A simple liability accepted injury claim could be completed in a month or two. If liability is denied, however, it could take considerably longer. On average an injury claim should take 4 to 9 months. For more information on how long your claim could take, see: How long will my claim take?
Caring and sensitive support
Your solicitor will handle your abrasion injury claim from the initial consultation through to the financial settlement. In addition, your solicitor will work with other specialists to help you with:
- Financial support: interim payments while you are unable to work.
- Advice: on personal injury trusts, tax and welfare benefits.
- Coordination: with rehabilitation providers and therapists.
- Access: to treatment and therapies not always available on the NHS.
How did your injury occur?
The claims process that your solicitor follows will vary, depending on how the injury occurred:
No win, no fee, no risk
No win, no fee means that your solicitor will not charge you anything at all if your abrasion injury claim is unsuccessful. 'No win, no fee' is also known as a 'Conditional Fee Agreement' or 'CFA'.
No win, no fee promise
If you have been injured through no fault of your own, our no win, no fee guarantee takes the risk out of claiming compensation for your abrasion injury. Read more about making a No win, no fee claim
What do I pay if I win my abrasion injury claim?
Your injury solicitor will receive a success fee which is deducted from your compensation, after your claim is settled. The solicitor's success fee can be up to 25%. Your solicitor will agree a success fee with you before you start your claim.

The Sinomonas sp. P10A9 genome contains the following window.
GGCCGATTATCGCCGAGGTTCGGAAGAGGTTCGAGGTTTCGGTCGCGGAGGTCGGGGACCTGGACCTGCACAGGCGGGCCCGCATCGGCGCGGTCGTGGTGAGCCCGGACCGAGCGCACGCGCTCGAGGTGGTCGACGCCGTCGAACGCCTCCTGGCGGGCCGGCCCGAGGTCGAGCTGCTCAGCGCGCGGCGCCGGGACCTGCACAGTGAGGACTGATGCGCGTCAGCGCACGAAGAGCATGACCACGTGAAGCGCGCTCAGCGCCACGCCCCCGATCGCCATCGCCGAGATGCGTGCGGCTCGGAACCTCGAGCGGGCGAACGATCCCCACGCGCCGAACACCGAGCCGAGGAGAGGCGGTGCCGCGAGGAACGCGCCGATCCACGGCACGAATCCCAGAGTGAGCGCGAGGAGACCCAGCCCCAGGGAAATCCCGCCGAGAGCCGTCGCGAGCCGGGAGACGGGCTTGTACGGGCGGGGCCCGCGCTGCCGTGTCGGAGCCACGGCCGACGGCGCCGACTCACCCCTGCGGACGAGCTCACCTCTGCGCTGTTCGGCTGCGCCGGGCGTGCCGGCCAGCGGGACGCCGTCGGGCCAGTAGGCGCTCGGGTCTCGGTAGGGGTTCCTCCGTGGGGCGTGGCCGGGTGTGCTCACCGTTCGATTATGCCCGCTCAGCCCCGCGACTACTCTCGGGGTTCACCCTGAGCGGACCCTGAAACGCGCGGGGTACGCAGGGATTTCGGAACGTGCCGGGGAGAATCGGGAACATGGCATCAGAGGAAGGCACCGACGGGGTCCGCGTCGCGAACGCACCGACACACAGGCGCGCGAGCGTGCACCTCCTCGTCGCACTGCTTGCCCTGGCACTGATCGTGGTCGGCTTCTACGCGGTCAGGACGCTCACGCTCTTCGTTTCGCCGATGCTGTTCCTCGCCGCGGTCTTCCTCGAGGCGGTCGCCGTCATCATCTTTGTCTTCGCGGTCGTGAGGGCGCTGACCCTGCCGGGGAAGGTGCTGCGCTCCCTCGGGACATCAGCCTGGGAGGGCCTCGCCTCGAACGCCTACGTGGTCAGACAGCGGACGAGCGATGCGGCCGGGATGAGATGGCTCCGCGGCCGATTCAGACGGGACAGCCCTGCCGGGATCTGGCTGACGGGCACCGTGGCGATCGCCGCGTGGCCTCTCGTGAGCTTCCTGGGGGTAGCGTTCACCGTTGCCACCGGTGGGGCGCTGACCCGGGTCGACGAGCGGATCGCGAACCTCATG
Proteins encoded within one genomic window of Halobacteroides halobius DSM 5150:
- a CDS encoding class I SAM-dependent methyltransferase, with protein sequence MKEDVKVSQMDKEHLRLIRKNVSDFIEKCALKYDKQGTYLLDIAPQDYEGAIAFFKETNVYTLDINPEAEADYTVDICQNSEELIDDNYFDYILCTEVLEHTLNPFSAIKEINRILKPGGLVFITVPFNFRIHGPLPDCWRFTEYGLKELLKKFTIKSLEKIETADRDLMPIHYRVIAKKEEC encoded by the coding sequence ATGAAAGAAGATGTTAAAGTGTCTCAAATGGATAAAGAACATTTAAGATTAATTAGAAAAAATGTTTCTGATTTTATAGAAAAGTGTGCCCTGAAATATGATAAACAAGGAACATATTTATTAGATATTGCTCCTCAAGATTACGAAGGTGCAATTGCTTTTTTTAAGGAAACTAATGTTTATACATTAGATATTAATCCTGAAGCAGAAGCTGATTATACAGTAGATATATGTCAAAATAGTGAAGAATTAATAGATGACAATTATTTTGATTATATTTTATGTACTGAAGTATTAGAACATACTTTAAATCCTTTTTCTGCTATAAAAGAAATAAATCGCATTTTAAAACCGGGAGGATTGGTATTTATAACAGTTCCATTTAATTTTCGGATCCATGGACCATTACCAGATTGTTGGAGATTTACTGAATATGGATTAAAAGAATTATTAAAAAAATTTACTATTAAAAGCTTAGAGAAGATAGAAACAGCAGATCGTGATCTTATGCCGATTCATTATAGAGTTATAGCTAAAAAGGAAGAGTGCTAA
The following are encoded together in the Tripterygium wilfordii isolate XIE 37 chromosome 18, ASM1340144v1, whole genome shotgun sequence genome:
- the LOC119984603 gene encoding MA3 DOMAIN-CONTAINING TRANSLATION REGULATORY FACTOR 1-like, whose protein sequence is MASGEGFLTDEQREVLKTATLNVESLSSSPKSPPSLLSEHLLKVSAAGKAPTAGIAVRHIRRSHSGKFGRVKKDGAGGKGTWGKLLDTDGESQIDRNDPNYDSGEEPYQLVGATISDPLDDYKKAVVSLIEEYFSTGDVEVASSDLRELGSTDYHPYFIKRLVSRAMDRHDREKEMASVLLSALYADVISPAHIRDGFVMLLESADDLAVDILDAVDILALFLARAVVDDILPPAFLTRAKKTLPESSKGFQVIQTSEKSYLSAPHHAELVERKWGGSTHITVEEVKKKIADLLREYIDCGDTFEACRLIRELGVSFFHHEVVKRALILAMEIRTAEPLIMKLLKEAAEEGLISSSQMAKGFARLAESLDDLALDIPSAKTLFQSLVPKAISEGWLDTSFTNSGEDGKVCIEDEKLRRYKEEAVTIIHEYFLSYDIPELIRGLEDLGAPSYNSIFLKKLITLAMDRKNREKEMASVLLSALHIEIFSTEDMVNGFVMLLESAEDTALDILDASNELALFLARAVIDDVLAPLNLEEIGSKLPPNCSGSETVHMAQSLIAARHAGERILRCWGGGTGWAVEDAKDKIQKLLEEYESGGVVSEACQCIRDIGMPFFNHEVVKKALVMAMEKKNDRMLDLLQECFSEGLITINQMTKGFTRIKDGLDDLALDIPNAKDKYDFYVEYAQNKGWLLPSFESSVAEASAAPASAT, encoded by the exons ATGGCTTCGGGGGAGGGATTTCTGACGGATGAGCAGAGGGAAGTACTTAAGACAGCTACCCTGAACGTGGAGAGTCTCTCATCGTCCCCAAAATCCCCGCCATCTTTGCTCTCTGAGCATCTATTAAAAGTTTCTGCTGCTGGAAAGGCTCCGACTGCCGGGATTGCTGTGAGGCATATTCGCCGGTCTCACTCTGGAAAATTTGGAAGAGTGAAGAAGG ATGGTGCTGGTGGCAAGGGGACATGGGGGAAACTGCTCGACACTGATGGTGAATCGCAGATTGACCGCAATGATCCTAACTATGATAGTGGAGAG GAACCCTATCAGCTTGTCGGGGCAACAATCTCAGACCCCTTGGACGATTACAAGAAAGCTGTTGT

What do I pay if I do not win my abrasion injury claim?
If your abrasion injury claim is not successful then you do not have to pay any legal fees whatsoever. Your solicitor may take out insurance to ensure there will be nothing to pay.
Is there a catch?
The Conditional Fee Agreement (CFA) sets out the terms between you and your solicitor., No Win No Fee is a regulated activity and as such there should be no nasty surprises in the agreement. Nevertheless, it is recommended that you read the agreement carefully and ask any questions if you are unsure.
How can Quittance help?
Your solicitor will fight for the best possible compensation settlement for you, the highly-experienced panel of solicitors have an excellent track record of winning injury claims.
If you have any questions, or would like to start a No Win No Fee claim, we are open 8am to 9pm weekdays, 9am to 6pm on Saturday, and 9.30am to 5pm on Sunday.
Call us FREE 0800 612 7456 or arrange a callback:
if you can claim
to start a claim
Abrasion injury FAQ's
Can I claim for someone else?
Yes. In certain circumstances, it is possible to claim compensation on behalf of another person in the capacity of a 'litigation friend'.